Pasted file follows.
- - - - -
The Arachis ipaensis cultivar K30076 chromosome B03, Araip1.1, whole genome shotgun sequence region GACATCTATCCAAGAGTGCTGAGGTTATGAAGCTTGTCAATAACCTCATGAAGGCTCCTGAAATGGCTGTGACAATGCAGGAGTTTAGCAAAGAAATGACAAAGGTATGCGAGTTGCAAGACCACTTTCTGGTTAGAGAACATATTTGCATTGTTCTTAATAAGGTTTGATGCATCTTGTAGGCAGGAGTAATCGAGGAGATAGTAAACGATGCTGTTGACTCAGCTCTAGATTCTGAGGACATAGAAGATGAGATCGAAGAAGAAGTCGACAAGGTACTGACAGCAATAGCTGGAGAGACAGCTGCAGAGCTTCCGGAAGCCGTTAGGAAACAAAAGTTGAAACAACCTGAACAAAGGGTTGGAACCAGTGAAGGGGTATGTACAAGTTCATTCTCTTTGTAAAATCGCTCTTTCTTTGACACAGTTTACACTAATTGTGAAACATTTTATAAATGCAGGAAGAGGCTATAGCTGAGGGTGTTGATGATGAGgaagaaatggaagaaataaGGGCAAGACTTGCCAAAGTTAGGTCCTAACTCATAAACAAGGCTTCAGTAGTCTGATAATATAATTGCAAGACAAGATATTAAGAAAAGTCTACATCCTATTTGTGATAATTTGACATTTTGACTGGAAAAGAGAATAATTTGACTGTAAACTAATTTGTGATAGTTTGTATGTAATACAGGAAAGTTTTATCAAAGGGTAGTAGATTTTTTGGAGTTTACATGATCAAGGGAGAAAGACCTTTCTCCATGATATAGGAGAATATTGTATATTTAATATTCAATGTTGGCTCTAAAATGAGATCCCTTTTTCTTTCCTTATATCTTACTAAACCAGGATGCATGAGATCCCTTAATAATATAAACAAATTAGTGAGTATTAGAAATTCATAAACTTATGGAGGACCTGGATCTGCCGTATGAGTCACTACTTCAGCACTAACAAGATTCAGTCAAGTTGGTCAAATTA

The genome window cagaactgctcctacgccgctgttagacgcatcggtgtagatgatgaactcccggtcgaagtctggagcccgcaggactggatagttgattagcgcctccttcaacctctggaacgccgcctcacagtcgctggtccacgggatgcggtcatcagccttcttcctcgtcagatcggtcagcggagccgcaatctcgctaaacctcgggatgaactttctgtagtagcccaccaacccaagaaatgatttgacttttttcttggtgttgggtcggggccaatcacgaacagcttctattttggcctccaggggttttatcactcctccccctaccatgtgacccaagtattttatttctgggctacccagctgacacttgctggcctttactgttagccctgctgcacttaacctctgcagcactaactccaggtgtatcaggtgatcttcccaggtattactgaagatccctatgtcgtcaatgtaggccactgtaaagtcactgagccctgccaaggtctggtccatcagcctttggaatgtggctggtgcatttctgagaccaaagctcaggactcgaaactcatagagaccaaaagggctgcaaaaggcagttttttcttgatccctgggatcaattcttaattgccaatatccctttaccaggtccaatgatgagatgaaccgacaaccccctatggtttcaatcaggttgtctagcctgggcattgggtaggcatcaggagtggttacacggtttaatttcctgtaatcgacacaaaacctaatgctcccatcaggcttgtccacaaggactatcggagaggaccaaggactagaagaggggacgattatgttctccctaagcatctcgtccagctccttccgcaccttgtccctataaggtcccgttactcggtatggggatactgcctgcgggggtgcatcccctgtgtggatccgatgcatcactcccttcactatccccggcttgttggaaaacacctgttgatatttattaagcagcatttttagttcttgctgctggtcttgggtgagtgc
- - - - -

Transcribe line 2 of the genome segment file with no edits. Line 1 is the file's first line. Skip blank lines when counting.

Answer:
The genome window cagaactgctcctacgccgctgttagacgcatcggtgtagatgatgaactcccggtcgaagtctggagcccgcaggactggatagttgattagcgcctccttcaacctctggaacgccgcctcacagtcgctggtccacgggatgcggtcatcagccttcttcctcgtcagatcggtcagcggagccgcaatctcgctaaacctcgggatgaactttctgtagtagcccaccaacccaagaaatgatttgacttttttcttggtgttgggtcggggccaatcacgaacagcttctattttggcctccaggggttttatcactcctccccctaccatgtgacccaagtattttatttctgggctacccagctgacacttgctggcctttactgttagccctgctgcacttaacctctgcagcactaactccaggtgtatcaggtgatcttcccaggtattactgaagatccctatgtcgtcaatgtaggccactgtaaagtcactgagccctgccaaggtctggtccatcagcctttggaatgtggctggtgcatttctgagaccaaagctcaggactcgaaactcatagagaccaaaagggctgcaaaaggcagttttttcttgatccctgggatcaattcttaattgccaatatccctttaccaggtccaatgatgagatgaaccgacaaccccctatggtttcaatcaggttgtctagcctgggcattgggtaggcatcaggagtggttacacggtttaatttcctgtaatcgacacaaaacctaatgctcccatcaggcttgtccacaaggactatcggagaggaccaaggactagaagaggggacgattatgttctccctaagcatctcgtccagctccttccgcaccttgtccctataaggtcccgttactcggtatggggatactgcctgcgggggtgcatcccctgtgtggatccgatgcatcactcccttcactatccccggcttgttggaaaacacctgttgatatttattaagcagcatttttagttcttgctgctggtcttgggtgagtgc